Why I Prefer a Map and Compass over a GPS

Guest post by Jarhead Survivora contributing author SHTFBlog & Survival Cache


Call me old fashioned.  Call me a Luddite.  But don’t call me lost, because I know how to read a map and compass.  When I served my country years ago they decided that a fine young Marine like myself should know how to read a map and compass, so that if I went behind enemy lines I wouldn’t get lost.  Later on I worked in an FDC (Fire Direction Center) where compass work was my lifeblood.  I learned how to plot azimuths, intersections and resections and other interesting and arcane land navigation secrets.  They showed us how to convert a grid azimuth to a magnetic azimuth and vice versa.

Don’t know what that means?  Keep reading.  Why go through all the trouble of learning this when there’s a GPS on every smart phone and in every pack these days.  The compass is outdated right?  Wrong.

Fundamental Understanding

The first thing you need to know about using a map and compass is that there’s a lot to learn and some of it can be tricky.  Another thing you’ll need to understand is the pace count, which I’ll discuss in a bit.  When you use a map and compass you do it for one of several different reasons.  You need to move from point A to point B accurately and efficiently, or you’re not quite sure where you are, but if you look at the map long enough you should be able to pick out where you are using terrain association.  You might want to plot a course over unfamiliar terrain and the map is a perfect place to do that.

In order to do these things you need to have a fundamental understanding of how these systems work together.  Once you have the basic understanding of how to use a map and compass you will never get lost again.  Oh, you might get a littlemisplaced  for awhile, but not lost.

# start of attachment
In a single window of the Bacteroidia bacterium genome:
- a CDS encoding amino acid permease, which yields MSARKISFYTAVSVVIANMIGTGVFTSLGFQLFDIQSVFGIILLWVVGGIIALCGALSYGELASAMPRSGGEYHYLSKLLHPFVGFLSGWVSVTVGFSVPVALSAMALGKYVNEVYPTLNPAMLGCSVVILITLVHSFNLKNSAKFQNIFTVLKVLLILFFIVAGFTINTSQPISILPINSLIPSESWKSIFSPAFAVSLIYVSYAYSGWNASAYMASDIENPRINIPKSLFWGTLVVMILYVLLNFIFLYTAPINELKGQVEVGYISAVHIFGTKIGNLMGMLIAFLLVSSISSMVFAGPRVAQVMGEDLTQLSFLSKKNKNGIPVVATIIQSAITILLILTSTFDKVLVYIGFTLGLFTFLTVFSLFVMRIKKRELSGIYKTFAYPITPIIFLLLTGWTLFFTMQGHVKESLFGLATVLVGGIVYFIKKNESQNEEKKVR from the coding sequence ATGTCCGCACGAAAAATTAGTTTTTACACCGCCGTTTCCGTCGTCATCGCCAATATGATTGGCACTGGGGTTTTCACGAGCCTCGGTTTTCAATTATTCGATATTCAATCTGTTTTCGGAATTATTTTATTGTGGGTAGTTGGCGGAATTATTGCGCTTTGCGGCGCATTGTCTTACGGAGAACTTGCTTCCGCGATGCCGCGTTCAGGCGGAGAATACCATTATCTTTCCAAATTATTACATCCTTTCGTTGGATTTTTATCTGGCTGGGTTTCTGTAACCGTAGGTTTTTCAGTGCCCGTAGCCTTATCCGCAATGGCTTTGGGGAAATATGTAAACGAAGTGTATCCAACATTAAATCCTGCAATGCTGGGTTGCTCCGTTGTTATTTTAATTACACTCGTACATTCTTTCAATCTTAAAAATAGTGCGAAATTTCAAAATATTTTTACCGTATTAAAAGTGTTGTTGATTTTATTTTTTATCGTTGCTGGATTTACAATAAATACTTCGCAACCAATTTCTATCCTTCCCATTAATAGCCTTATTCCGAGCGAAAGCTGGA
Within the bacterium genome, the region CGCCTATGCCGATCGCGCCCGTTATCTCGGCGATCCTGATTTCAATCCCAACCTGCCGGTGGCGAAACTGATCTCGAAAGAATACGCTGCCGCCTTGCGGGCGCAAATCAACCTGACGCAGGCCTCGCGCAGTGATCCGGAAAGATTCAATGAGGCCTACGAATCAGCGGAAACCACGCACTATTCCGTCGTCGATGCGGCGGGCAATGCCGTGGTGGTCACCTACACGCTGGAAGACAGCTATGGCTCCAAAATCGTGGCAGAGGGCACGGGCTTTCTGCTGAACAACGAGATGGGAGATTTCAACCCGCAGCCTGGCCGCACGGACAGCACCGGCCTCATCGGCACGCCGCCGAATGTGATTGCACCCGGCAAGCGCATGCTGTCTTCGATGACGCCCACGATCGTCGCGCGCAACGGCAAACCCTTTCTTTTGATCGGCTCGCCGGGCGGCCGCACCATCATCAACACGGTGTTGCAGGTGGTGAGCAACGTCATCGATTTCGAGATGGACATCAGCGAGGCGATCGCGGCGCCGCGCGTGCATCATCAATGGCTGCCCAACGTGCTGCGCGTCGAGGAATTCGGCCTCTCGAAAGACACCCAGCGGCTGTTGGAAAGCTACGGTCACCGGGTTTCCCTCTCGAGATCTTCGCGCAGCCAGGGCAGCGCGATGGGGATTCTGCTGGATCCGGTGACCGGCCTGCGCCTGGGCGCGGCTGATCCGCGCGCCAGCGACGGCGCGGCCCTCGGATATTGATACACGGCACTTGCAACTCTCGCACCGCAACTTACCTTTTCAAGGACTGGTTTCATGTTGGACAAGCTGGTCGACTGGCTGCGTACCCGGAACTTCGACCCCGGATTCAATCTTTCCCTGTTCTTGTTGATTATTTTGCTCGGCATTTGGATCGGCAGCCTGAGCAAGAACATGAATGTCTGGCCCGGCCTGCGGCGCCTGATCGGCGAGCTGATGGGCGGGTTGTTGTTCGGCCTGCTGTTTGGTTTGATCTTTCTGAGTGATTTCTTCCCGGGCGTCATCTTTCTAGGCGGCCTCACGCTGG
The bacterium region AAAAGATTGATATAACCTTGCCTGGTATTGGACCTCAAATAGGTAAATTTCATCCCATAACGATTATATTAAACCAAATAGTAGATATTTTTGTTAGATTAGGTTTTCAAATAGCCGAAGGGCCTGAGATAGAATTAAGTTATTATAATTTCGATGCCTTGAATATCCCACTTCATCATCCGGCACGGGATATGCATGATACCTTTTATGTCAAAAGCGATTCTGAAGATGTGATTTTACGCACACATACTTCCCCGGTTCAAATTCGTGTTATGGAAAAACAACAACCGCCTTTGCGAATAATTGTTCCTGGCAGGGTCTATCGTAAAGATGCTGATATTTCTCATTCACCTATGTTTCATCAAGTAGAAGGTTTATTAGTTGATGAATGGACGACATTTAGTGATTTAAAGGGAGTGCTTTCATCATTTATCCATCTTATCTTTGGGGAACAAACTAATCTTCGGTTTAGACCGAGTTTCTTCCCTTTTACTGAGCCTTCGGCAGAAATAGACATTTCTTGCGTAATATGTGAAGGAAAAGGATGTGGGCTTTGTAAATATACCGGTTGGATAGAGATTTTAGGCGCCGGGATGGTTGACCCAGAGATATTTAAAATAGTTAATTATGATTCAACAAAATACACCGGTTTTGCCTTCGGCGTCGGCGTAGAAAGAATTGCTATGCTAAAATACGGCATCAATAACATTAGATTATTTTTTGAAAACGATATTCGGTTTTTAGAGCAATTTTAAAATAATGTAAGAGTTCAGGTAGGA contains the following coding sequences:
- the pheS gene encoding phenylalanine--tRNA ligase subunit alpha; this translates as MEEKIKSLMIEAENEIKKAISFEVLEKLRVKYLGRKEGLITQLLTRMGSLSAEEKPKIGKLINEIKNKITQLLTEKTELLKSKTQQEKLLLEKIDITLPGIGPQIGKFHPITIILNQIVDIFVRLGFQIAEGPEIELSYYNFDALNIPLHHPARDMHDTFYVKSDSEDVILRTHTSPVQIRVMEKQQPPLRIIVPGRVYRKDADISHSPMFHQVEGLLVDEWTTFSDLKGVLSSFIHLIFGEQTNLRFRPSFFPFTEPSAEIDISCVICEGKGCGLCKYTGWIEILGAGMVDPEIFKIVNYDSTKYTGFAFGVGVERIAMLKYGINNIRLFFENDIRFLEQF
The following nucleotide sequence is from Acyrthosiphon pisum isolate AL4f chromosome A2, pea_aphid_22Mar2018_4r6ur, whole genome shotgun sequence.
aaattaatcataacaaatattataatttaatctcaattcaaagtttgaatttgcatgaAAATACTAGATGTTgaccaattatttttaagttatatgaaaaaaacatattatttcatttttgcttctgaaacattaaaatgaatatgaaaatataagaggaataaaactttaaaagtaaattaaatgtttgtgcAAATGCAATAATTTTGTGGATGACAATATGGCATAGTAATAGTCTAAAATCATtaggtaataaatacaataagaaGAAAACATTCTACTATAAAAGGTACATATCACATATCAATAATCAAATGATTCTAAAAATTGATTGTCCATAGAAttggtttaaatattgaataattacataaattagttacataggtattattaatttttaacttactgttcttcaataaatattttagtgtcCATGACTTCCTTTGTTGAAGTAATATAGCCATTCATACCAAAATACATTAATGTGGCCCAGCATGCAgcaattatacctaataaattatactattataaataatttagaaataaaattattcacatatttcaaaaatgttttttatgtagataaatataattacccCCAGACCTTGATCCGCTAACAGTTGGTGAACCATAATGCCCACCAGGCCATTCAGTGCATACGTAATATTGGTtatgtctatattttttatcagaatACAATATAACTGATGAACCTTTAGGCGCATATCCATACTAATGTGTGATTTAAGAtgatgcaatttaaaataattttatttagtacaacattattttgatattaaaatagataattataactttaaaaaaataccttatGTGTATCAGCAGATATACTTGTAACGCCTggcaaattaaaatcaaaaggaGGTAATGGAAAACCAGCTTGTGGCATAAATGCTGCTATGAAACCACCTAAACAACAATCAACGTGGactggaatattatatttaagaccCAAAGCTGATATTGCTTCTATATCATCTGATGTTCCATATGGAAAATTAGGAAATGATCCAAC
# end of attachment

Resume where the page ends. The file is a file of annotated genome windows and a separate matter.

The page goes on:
A few years ago I went hiking with a friend of mind over unfamiliar terrain.  We crossed over at least three mountain peaksduring our hike and he was guiding us using his newly won GPS unit.  (He won it a conference in Boston.)  He was holding it up as the shining light of land nav and I was suitably impressed.  We got to our destination and after awhile I asked him to reprogram it to take us home.  He said, “Huh?”  He had no idea how to operate it!  He’d made a few waypoints, but really had no idea how to use it.

Luckily I had brought my map and compass (you’ll find me in the woods naked before you see me without a map and compass) and I was able to plot a course to get home.  But what really got me was that he no idea how to read a map and compass either.  He was completely lost!  I could sort of understand how he might have got caught up in the excitement of new technology, but going out into the wilderness like that without the basic understanding of how to navigate was unforgivable.  That’s how people get lost and sometimes get dead.

Once you have a fundamental idea of how land navigation really works then the move sophisticated tools like the GPS you use are great and might help improve accuracy, but you won’t really need them in order to get where you’re going.